In the aftermath of the mass shootings in Orlando, it is easy to forget that the United States has experienced far fewer terrorist acts than most other countries around the world. Countries at greatest risk for death by terrorism are Iraq, Afghanistan, Pakistan, Nigeria, Syria, Somalia, Indiam and the Philippines. We are at the bottom of the terrorist barrel.
Still, the size of domestic terrorism has expanded to an incredible extent, and most mass killings have been committed by non-Muslim white men, not radical Islamics who have pledged allegiance to ISIS or Al Qaeda.
The Orlando nightclub shooting seems to have been inspired by the killer’s personal animosity toward gays and lesbians as well as his radical religious beliefs. In a sense, his deadly attack was as much a hate crime as it was a terrorist episode.
We have witnessed other recent mass killings based on hate, including Dylann Roof’s slaying of nine black churchgoers in Charleston and Wade Michael Page’s shooting of six people at a Sikh temple in Oak Creek, Wisc. In such killings, the killer seeks to send a message to an international audience. His purpose is to rid the world of evil, as he sees it, by eliminating the enemy from the face of the earth. He sees his victims as villains or sub-humans or children of the devil. The larger the killer’s body count, the more likely it is that his terrorist act will receive publicity around the world.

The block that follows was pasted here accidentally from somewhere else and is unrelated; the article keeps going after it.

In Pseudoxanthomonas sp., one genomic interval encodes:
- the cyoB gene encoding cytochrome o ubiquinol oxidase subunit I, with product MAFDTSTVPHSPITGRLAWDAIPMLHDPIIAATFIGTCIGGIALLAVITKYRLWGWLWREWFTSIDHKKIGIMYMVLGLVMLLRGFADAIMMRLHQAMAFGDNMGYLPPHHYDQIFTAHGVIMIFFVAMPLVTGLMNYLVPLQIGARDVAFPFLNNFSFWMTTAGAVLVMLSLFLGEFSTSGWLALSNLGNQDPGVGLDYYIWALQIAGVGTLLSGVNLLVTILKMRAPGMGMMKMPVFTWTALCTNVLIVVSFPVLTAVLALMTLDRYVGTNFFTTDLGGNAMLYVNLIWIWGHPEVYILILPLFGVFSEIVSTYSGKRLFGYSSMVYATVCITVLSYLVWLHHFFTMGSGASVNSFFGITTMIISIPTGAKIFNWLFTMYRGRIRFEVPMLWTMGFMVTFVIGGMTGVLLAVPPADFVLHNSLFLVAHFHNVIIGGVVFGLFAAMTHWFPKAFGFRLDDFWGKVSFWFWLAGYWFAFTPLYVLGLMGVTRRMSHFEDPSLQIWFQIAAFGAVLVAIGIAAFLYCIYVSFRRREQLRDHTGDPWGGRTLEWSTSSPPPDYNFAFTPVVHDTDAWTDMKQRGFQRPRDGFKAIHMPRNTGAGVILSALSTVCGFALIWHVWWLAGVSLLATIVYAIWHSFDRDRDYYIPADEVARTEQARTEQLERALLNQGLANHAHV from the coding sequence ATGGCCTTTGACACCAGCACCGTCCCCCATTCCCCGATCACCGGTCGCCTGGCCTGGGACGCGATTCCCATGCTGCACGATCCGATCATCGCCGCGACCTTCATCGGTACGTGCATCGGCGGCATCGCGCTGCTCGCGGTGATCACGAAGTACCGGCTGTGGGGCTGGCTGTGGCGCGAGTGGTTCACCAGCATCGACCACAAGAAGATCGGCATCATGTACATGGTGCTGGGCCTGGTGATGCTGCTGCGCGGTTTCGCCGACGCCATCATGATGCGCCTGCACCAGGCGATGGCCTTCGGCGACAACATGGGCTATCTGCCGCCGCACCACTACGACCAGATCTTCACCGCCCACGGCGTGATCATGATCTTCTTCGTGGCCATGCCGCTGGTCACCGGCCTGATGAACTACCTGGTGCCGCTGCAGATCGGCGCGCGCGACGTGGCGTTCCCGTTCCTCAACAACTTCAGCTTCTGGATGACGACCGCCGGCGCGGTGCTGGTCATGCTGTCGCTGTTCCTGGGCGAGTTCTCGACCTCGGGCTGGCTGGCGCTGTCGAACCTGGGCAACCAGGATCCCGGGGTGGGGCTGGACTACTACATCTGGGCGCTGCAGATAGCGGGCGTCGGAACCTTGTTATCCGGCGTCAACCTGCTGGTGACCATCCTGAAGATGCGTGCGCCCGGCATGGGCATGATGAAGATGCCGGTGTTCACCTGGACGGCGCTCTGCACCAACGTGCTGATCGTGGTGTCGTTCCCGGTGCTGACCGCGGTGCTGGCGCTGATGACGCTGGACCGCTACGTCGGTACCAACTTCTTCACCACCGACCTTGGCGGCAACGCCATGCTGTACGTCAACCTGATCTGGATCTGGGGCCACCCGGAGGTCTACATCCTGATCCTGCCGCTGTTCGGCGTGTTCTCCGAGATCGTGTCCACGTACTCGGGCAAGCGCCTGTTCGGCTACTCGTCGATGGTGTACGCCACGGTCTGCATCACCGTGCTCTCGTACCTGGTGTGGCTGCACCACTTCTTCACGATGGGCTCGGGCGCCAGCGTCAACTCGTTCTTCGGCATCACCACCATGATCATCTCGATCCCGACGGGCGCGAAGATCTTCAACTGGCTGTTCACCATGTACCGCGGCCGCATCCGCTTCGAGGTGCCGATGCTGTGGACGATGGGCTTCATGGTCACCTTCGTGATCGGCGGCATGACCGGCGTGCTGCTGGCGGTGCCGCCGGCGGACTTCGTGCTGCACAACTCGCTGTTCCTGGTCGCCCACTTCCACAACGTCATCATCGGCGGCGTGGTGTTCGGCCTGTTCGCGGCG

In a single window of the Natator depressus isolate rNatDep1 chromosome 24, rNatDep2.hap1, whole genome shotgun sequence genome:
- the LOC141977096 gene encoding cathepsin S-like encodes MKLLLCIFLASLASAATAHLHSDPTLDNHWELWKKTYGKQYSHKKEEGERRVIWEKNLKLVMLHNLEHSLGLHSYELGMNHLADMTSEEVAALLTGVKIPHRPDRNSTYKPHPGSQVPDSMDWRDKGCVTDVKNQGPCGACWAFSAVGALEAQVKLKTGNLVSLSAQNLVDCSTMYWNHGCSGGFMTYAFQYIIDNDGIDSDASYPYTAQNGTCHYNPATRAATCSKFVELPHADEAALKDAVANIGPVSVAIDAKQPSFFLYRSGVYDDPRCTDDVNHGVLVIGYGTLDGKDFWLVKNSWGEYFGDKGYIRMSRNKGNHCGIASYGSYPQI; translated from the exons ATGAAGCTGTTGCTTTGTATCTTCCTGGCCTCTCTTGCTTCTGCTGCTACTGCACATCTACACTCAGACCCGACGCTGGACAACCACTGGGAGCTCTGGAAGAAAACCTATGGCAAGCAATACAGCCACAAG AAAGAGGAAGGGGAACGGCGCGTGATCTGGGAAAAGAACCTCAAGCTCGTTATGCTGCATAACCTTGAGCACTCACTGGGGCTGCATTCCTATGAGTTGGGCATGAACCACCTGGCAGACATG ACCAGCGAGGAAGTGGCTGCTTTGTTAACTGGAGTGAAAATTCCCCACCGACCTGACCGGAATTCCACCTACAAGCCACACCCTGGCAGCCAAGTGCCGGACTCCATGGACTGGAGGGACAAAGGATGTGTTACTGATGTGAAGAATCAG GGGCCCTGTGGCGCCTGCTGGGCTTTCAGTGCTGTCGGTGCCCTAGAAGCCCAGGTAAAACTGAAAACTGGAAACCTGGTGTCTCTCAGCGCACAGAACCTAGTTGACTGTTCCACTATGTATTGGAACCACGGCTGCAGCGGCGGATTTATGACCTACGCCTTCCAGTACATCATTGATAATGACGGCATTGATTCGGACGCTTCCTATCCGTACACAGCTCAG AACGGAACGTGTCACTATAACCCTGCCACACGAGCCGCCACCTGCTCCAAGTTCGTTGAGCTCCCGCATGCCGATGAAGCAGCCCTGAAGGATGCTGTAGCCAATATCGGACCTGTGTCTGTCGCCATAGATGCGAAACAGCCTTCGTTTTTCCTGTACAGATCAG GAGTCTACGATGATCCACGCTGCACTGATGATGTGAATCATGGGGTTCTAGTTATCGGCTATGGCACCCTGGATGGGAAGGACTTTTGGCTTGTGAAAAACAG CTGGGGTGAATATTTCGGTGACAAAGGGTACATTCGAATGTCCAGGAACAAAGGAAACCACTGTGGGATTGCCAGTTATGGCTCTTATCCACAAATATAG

By setting a record number of victims who were shot to death, the Orlando nightclub killer has assured that Americans will consider retaliation. Too many citizens will regard all Muslim Americans as potential terrorists and will overlook the large number of Muslims in the United States who are prosperous, well educated, and loyal to the country.
The worst thing possible would be for American citizens to get even by committing anti-Muslim hate crimes. That would be giving the killer exactly what he wanted.
Jack Levin is professor emeritus and co-director of the Brudnick Center on Violence and Conflict at Northeastern University. He is also co-author of “The Violence of Hate.’’